I’m sure you are aware by now that I really enjoy taking a particular date, and reading about what important things happened on that date earlier in history. Today is no exception, especially for one year in particular – I’ll get to that.
So, what’s the big deal about April 24? Well, over 3200 years ago, in 1184BC (that would have been almost 200 years before Jerusalem was established), the Greeks entered Troy with the Trojan Horse. Lots and lots of other wars, and popes and dictators came to power on this date through history – it must be something about Springtime. In 1800, however, The Library of Congress was established with a $5000 allocation. I’m sure someone also donated their collection of National Geographic at the same time. In 1888, Eastman Kodak was founded and for more than 100 years, they ruled photography. In 1913, the tallest building in the world at that time opened as the Woolworth Building in New York City. It was 792 feet (60 stories) tall. Today, the tallest building is the Burj Khalifa in Dubai. It is 2,716 feet tall, or able to fit almost 3 ½ Woolworths in its height.
Just because it’s a cool name, in 1929, Thorvald Stauning was elected premiere of Denmark. He had a really cool beard, too. In 1954, 1955 and 1959, a number of television stations went on the air. In our neck of the woods, it was 1953 when WDAY went on the air here in Fargo.
In 1969, Paul McCartney told the world he wasn’t dead.
In 1990, the Hubble Telescope was launched – 31 years ago.
In 2005, Pope Benedict XVI was inaugurated.
But the biggest thing about this date happened in 1898, when Spain declared war on the United States. The USS Maine had been blown up in Havana Harbor, leading an entire generation to call out, “Remember the Maine!” – which hardly anyone does anymore, which is also part of history. Anyway, the result of the war, which only lasted about four months, was that Spanish rule in the Americas was over, for the first time since Columbus landed.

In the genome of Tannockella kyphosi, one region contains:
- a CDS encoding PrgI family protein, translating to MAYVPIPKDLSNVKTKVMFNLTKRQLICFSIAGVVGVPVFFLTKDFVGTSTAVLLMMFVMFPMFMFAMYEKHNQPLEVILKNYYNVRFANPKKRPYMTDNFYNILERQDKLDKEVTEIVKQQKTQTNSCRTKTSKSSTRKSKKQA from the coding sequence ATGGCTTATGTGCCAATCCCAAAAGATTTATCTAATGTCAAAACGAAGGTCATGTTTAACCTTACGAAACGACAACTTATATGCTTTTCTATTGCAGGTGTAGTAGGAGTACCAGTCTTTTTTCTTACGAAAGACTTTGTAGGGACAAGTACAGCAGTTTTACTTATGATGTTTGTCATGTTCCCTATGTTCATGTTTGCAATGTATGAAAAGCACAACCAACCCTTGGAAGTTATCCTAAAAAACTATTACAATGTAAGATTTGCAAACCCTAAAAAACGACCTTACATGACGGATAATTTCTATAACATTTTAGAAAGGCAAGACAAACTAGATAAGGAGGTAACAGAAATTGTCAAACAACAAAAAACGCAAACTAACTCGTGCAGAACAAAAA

What’s perhaps more important, however, was that a 15 year-old named Harry Serviss, born in late 1882, somehow weaseled his way into the Army, and fought with the US troops during what was one of the shortest wars in our history. The good news was, Harry survived his tour of duty, and then came home and in 1899, not quite 17 years old, he married a young woman named Winnifred Blanche Van Wie, who herself was only 16, and they were married until Harry’s death in 1970, almost 70 years. Of course, it didn’t hurt that their first child was born in January of 1900…
Harry and Winnie were my great-grandparents. They lived until I was 13, and I so I had a wonderful opportunity to get to know them as true grandparents. I only wish now, over 50 years later, that I would have had any presence at all to ask them questions about their lives growing up, to hear the stories of a couple who started even their adult lives in the 1800s. Unfortunately, that knowledge is gone forever, except for facts and dates in census rolls and marriage licenses.
Still, what can never go away is the fact that a kid, really, who loved his country, and was caught up in the drama and glory of a war was able to talk someone into letting him serve his country, even in Cuba. I have a yellowed picture of that 15 year-old, in uniform, certainly clean shaven because he probably hadn’t started shaving yet, with the three-button sleeves, knee high leather boots, a jaunty military hat with one side swept up, and what looks like his pistol on the floor behind him. This kid had calm, clear eyes, no smile, because it’s war and you don’t smile because you are pleased with yourself – and you don’t want anyone to ask whether a young smiling boy should even be in the army.
So, on this day, 123 years ago, nations put into place actions that must have changed my great-grandfather’s life, and life beyond that. When we are able to identify the stories and the tales of our ancestors, it doesn’t change anything, but I believe it changes us, at least a little, as we become more centered into a time we will never know.
I hope this is a good day for you – not necessarily life-changing, but at least one that would be worth remembering. Take a picture.
Word for the day: epoch. Pronounced EE-pock. It’s a word you probably are acquainted with, but often we don’t recognize it until it has already become history. From Greek, epi, meaning “on,” and ekhein, meaning “to hold,” it sounds like something you hold on to, right? Well, an epoch is a fixed point in time, where you can identify a particular period, or stretch of time that is significant and creates history of sorts. Like the Spanish-American War, for instance – a life changer and a moment in time. Right now, although we don’t really like to identify it, we are engaged in the CoVid-19 epoch – an historical moment that really has changed not only our lives, but the world as a whole. We will find in later years, the definition of time and history in terms of what happened before, and what happened after this “epoch” found its way into our lives.
After 43 years of ministry, Randy Cross lived his "fourth life" and shared about retirement, living boldly and intentionally in our world. To be sure, there was some North Dakota thrown in.